The ground rules for when stays are available when an IPR has been filed are fairly well established locally, but occasionally a new fact crops up and requires analysis, or a court provides an updated analysis of the issue. Such was the case here.
More and more recent patent cases involve patents a party declares are essential to practice a standard. As was recently the situation in a case in Tyler, sometimes a party asks a jury to determine whether a party holding standard-essential patents complied with its obligations in its negotiations. In this case, the plaintiff asked the Court to declare that it had not breached its obligation to offer a license on FRAND, i.e. fair, reasonable and nondiscriminatory, terms. In other words, was its offer FRAND?
This time the verdict is from Tyler, where a jury passed on a claim that had been stayed previously while proceedings played themselves out at the PTAB. The jury found the single asserted claim infringed, that the claim wasn’t shown by clear and convincing evidence to be invalid, and assessed damages of $1.5 million. I have attached the verdict form and some other tidbits I thought might be of interest on the stay issue.
Patents make it to the market in many different ways. In this case, the inventor/IP owner created a product embodying the IP from the patent and licensed the trademark and distribution rights for the product to another company. Both (now plaintiffs) then entered into an exclusive management agreement with two other companies (now the defendants) to market and sell the product. That agreement also contained a promise by the defendants to buy certain product from the plaintiff. An issue in the case was whether the plaintiffs were obligated to fulfill contracts between the defendants and their distributors including agreements with a distributor affiliated with the defendants.
The plaintiff in this patent case brought a motion to dismiss the defendant’s counterclaims of patent infringement (no, not noninfringement – I know what you’re thinking), promissory estoppel and unjust enrichment. The Court’s report and recommendations, later adopted by the district court, provides a useful foray into the “dancing backwards” world of counterclaims.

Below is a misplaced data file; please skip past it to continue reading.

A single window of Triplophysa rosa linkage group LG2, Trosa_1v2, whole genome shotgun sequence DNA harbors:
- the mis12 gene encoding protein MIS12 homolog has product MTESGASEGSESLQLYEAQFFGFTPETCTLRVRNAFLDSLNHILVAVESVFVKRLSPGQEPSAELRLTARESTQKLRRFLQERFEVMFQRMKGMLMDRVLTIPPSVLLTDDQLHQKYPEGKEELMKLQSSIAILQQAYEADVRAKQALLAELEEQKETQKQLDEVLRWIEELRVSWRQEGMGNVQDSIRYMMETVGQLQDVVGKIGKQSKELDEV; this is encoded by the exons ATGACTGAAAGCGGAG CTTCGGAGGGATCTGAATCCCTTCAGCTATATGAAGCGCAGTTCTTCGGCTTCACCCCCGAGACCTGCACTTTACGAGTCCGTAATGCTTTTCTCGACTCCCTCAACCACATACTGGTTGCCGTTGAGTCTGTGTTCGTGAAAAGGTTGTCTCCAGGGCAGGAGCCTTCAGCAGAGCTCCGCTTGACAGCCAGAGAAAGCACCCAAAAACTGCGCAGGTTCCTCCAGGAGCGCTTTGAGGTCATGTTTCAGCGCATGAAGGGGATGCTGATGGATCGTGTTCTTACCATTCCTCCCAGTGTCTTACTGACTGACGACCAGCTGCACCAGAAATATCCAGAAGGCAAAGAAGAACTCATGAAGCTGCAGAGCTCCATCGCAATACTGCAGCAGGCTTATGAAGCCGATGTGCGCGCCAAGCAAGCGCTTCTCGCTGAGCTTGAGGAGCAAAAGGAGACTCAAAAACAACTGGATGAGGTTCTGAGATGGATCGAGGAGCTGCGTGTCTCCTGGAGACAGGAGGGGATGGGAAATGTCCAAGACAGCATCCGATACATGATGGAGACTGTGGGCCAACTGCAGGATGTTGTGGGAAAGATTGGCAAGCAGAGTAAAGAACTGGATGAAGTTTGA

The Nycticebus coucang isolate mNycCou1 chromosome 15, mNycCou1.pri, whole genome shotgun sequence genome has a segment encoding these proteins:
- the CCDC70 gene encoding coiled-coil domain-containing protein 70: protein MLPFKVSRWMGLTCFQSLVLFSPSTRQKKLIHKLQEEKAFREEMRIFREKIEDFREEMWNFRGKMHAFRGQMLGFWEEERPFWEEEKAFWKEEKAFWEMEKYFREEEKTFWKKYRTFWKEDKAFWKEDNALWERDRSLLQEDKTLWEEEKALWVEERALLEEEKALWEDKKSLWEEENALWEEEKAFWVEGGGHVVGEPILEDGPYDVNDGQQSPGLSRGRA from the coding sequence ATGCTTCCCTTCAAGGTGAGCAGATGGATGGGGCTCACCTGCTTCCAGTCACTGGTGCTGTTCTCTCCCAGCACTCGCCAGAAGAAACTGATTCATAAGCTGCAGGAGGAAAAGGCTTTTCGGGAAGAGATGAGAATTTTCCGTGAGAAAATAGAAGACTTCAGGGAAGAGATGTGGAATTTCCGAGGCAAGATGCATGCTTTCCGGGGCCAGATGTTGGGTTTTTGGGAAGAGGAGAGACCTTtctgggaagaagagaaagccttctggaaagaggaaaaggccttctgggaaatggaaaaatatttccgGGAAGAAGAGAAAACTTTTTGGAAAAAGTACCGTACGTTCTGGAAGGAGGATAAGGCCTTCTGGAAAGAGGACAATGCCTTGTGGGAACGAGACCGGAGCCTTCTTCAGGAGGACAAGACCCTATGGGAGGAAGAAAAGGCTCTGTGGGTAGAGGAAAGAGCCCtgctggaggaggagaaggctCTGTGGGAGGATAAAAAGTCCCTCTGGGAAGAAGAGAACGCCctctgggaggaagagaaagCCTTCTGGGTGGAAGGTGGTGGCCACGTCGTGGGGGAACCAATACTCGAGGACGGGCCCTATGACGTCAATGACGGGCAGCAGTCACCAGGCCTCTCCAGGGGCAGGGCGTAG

I’m posting a few pictures from our trip to the Capitol with the local Chamber of Commerce (and our two youngest boys, who served as House pages) last week as they seem appropriate for a verdict from a patent case involving oil field technology. The verdict came from Texarkana last week, where a jury in Judge Schroeder’s court rendered a defense verdict on infringement. Invalidity wasn’t submitted.
These findings and conclusions resolve the nonjury issues remaining after a recent jury trial in a patent case.
Motions to dismiss pursuant to FRCP 12(c) are not the most favored motions in the world. For that reason, this EDTX order arising out of the world of college basketball granting one in part is helpful to practitioners because it shows the type of grounds that can be successful across a variety of claims. Although, in fairness, it might be better categorized as showing the arguments that are likely to be unsuccessful.
Following the addition of U.S. District Judge Jeremy Kernodle to the Eastern District of Texas bench late last year, most of the Tyler docket, including this case, was reassigned from Judge Gilstrap and Judge Schroeder to Judge Kernodle. Judge Kernodle just entered an order denying the defendant’s renewed motion to dismiss for failure to state a claim which argued that the patents in suit claimed ineligible subject matter.
This is a 1400(b) case in which the court passes on the plaintiff’s claim that the “regular and established place of business” test was satisfied. But the case had an interesting twist I had not seen previously.